I generally take cuttings from the 21st of April to the 5th of May, but never after May 10th. The cutting should be taken very early in the season while it is extremely soft from a plant that has been well watered and fertilized with a well-balanced mix the previous year. The plants also need to be in a stage of active growth. After taking the cuttings, put them in a plastic bag and place them in a refrigerator for 12 to 48 hours. It is very important that water not be added to the plastic bag prior to refrigeration.

Cuttings from the Mountains
If the cuttings are allowed to wilt, they will not root. Therefore, the cutting should be taken early in the morning, placed in an airtight plastic bag with a wet paper towel and, if at all possible, stored in a cooler with ice. The cooler will greatly increase the probability of successful propagation. I have even converted a backpack into a small cooler for this very purpose.

The Cutting
After removing the cutting from the refrigerator, remove the tip and all but four leaves. Next, cutoff one-half of each of the remaining four leaves and dip the cutting into a Malathion-Captan mix before placing it into the medium. By July the cutting will begin to show new growth, and by the first of October it will have grown an additional 6 to 8 inches (15cm to 20cm). In the middle of October, move the rooted cuttings to a cold frame covered with white polyethylene for the winter season.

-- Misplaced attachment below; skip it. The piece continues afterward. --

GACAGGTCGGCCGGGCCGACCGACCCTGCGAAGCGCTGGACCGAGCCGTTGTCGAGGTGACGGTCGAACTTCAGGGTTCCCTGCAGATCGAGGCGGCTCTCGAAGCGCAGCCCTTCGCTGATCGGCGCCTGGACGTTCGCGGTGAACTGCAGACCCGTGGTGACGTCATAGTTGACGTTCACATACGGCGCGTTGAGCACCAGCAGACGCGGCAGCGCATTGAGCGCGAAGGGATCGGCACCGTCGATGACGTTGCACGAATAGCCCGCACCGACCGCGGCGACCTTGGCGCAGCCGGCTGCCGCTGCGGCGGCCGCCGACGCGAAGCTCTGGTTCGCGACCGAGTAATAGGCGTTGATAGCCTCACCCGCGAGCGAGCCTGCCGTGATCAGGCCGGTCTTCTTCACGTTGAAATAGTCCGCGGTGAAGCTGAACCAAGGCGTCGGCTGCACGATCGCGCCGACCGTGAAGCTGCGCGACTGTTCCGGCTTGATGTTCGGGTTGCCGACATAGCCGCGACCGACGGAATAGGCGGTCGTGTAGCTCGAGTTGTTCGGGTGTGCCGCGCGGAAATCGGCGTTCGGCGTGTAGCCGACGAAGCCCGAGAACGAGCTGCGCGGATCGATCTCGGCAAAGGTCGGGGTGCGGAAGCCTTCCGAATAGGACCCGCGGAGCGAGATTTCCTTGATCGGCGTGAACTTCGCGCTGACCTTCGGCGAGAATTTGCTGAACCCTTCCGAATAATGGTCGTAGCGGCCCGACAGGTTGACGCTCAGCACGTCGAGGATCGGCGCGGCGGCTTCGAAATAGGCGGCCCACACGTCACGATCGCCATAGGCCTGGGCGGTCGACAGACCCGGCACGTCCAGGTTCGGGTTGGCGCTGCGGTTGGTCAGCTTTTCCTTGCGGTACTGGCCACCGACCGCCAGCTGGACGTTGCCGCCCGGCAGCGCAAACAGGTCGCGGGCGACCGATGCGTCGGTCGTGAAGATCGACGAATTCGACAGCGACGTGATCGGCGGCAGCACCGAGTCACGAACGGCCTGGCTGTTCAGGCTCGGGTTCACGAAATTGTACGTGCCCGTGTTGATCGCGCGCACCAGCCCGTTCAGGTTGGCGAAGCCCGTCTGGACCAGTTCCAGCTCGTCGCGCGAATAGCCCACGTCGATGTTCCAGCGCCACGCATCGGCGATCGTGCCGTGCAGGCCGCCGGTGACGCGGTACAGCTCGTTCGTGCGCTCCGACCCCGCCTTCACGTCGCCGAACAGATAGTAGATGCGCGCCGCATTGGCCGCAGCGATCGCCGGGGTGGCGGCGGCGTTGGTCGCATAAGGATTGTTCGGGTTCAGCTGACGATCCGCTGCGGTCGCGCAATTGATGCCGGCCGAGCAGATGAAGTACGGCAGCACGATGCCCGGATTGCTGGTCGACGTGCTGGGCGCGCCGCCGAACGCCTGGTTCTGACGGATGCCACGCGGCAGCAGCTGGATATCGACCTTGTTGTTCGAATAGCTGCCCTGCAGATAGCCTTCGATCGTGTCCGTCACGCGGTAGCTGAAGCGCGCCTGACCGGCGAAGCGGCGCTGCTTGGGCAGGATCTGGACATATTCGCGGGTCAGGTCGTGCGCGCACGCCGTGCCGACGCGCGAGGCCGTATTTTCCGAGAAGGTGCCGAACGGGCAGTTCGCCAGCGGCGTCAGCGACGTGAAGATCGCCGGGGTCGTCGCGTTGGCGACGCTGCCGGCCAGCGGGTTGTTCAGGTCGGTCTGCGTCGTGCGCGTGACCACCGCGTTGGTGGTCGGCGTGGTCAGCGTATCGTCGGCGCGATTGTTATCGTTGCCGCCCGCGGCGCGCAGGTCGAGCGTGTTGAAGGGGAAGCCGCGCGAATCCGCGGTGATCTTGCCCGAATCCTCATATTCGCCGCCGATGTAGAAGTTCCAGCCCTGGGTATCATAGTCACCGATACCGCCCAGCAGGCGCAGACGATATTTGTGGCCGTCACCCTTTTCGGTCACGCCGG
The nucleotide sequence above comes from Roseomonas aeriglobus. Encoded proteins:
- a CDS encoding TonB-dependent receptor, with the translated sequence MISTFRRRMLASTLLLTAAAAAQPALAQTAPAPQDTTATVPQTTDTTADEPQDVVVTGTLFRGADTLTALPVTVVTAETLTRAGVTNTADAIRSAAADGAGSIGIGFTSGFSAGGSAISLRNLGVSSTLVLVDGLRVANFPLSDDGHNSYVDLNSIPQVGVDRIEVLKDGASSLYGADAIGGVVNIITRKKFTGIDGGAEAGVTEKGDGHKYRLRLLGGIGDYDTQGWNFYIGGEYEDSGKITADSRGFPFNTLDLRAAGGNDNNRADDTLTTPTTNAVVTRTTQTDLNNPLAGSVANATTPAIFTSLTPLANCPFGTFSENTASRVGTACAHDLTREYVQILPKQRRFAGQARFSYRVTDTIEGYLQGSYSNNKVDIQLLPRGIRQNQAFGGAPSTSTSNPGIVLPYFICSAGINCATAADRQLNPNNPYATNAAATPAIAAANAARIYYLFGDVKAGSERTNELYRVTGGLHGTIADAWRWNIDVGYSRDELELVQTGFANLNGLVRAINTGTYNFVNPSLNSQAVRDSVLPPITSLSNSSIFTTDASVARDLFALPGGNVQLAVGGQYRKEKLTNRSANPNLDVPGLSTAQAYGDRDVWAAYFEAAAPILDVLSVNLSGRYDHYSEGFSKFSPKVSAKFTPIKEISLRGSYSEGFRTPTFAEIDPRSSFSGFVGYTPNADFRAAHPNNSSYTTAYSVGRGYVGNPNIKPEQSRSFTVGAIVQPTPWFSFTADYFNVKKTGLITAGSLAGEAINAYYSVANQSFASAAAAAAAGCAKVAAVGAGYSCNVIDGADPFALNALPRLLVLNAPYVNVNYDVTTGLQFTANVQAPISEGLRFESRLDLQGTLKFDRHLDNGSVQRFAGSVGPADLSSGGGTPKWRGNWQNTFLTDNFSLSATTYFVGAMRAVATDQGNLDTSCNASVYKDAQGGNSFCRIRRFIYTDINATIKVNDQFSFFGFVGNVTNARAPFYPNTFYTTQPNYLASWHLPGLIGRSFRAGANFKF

The greenhouse should receive a full measure of sunlight from 8:30 a.m. to 7 p.m., and no shade should be provided for the propagating bench. The temperature rises to a full 100°F (38°C) in the greenhouse while the medium temperature approaches 85°F (29°C) under the mist. Experience has proven that providing this atmosphere to the cuttings increases the likelihood of success.

Potting Up
The rooted cutting should not be potted up until the following spring.

Conventional wisdom discourages the possibility of propagating native azaleas, but the formula I have developed after years of trial and effort has consistently provided a respectable level of success. While each of the steps involved in the process is important, there are three areas that require the most attention: the timing of taking cuttings, using the refrigerator, and fertilizing properly. Giving these three steps the utmost attention to detail will greatly increase your chances of success.

Suggested Reading
McDonald, Sandra. 1992. "Native Azaleas of Georgia." Jour. Amer. Rhod. Soc. Vol. 46: 146-149.

Earl Sommerville, a member of the Azalea Chapter, has been an ARS member since 1966.